Building Robust HMIs For Rugged and Harsh Applications
Heavy duty industries and equipment are increasingly pivoting to smart, networked technologies to take full advantage of the Internet of Things (IoT) and Artificial Intelligence (AI). Due to the incorporation of smart technologies, human machine interfaces (HMIs) have become essential components in countless products and applications, thanks to their ability to offer control and merge physical and digital data in a user-friendly display.
Engineers face various material challenges in the design and manufacturing of HMIs destined for harsh locations. This is most notable for films, foams, tapes, and adhesives that are just as important as the processors and software underlying each HMI. Boyd is at the forefront of the solutions that ruggedized HMIs, thanks to its expertise and ability to convert resilient materials into nearly endless shapes, sizes, and form factors.
A Look at HMIs In Harsh Environments
HMIs can vary quite a bit between manufacturers, applications, and user markets. Inputs range from capacitive or resistive digital buttons to physical buttons and voice control. Displays might be high-definition, high-resolution TFT LCD or high-performance OLED. Applications differ from next-gen automobiles for infotainment, in a high-tech tractor to monitor GPS position, or in a construction vehicle to monitor instruments.
Be it a field harvester, crane, skid steer, excavator, or any type of agricultural or forestry equipment, HMIs in these applications have recurring as well as application-specific design challenges.
HMIs must have high brightness, contrast and glare or reflection control for readability in any environment or time of day. Extreme temperatures cause materials to expand, contract, dry out, swell, or outgas over time; all of which affect HMI longevity. Add to the mix ingress contaminants, such as dirt, dust, and water, and it’s clear there are numerous weatherability challenges for HMI adhesives and sealing materials.
The various electronics and electrical components within the HMI have two unique operating challenges. First, they must withstand road conditions and vibration through everyday operations. These environmental factors are considerable for heavy machinery. They must also exhaust heat from internal electronics and the display module, which can compromise performance. To deliver the aesthetics and user experience consumers expect from phone and tablet displays, the HMI must also be thin, lightweight, and immersive, which means unusual sizes and contoured screens to fit within dashboards, mirrors or control panels.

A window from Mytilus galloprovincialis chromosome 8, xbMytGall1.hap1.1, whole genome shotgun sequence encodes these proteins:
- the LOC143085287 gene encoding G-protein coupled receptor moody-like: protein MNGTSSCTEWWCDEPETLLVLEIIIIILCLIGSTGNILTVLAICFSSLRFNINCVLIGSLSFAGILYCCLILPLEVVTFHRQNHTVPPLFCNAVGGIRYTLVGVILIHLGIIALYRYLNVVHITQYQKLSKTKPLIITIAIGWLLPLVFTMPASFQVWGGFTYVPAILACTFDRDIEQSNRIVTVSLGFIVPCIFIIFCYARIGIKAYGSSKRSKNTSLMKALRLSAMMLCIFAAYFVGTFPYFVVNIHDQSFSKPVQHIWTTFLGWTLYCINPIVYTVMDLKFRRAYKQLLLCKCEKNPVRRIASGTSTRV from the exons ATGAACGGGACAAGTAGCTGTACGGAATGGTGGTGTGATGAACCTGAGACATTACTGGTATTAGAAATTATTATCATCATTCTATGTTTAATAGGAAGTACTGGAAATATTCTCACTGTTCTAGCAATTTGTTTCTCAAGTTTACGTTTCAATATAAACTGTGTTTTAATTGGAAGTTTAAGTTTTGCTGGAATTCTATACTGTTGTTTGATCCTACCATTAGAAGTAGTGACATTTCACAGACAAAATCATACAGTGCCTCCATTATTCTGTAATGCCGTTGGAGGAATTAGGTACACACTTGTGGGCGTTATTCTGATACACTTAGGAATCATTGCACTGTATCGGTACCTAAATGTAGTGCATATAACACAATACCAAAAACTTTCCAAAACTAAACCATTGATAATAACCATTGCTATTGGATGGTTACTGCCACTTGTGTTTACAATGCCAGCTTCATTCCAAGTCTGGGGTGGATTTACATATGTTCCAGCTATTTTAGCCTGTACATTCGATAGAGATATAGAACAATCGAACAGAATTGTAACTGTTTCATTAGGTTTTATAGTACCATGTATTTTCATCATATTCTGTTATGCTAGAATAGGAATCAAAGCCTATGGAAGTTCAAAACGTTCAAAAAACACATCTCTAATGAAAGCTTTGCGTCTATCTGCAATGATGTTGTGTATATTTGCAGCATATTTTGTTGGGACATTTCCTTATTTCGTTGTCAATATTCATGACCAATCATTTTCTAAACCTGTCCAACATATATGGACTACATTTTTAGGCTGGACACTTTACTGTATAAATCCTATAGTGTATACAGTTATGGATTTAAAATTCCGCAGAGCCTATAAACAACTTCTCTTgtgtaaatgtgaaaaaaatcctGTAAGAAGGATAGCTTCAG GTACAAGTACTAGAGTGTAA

There is also the issue of electromagnetic interference (EMI), radio frequency interference (RFI) and electromagnetic compatibility (EMC). New and more electronics networked into heavy industries increases the chances for signal interference or electronic crosstalk. Ensuring the right data is received and processed is key to the task at hand.
This is where foams, tapes and other materials with high-performance compression and electrical characteristics play an important role. These materials can ensure thermal and electrical contacts remain consistently connected, potential damage due to overheating is prevented, and HMIs are protected from short circuiting, contaminant ingress or mechanical failure from vibration.
Materials Solutions for Ruggedization
Bonding is increasingly complex for modern HMIs. HMI assemblies feature a variety of layers bonded together. These bonds are critical to display utility and functionality. Different surfaces interact with bonding adhesives based on their properties and surface energy.
Display layer bonds must have appropriate peel adhesion, shear strength and impact resistance. Impact resistance prevents the bond from failing due to vibration or shock. Ensuring display bonds provide long term performance with minimal failures requires an understanding of surface energy compatibility, temperature range, conformability, adhesive strength and more.
Although the primary engineering challenges include extreme temperature cycling and harsh vibration, the quality of the bond is important. To create an attractive “frameless” aesthetic, bond lines must be precise and narrow.
Older models with standard display panels followed straight design lines that were relatively easy to bond. Next-generation HMIs in harsh environment applications feature multiple displays, unusual shapes, or a large, curved display.
Vibration and shock dampers, gaskets and seals are inherent components to HMI enclosure design. Thin and lightweight foams are highly effective at absorbing vibration and shock, while also being flexible enough to fit into predefined enclosure dimensions and accommodate temperature cycle swelling and contraction. A variety of open or closed cell foams can exhibit low compression set, high durability, waterproofing, oil resistance, dust proofing and mechanical resiliency, among other characteristics, across wide operating temperatures. Protective coatings add additional protection for high-touch surfaces with built-in scratch, abrasion, and chemical resistance. 3M™ VHB™ Tapes enable an impact resistant bond through a viscoelastic foam core and adhesive skin with good energy absorbing capabilities for strong holding power and drop shock performance in an IPx8 rated seal to prevent water intrusion.
Thermal Management in HMIs
Thermal management is a critical aspect to improve HMI durability. Modern displays feature increasing power densities in thinner enclosures – all of which increase thermal density. Traditional air-cooled heat sink technologies are no longer feasible due to low profile design configurations and thermal load.
The ability to conduct and spread thermal energy across a wider surface area to dissipate heat is especially critical in rugged heavy-duty applications, which often times are already in warm climates. Excessive heat buildup will cause a display to overheat, potentially resulting in slow response time, malfunction, or complete shutdown. Continuous exposure to heat also increases wear and tear and reduces the display lifespan.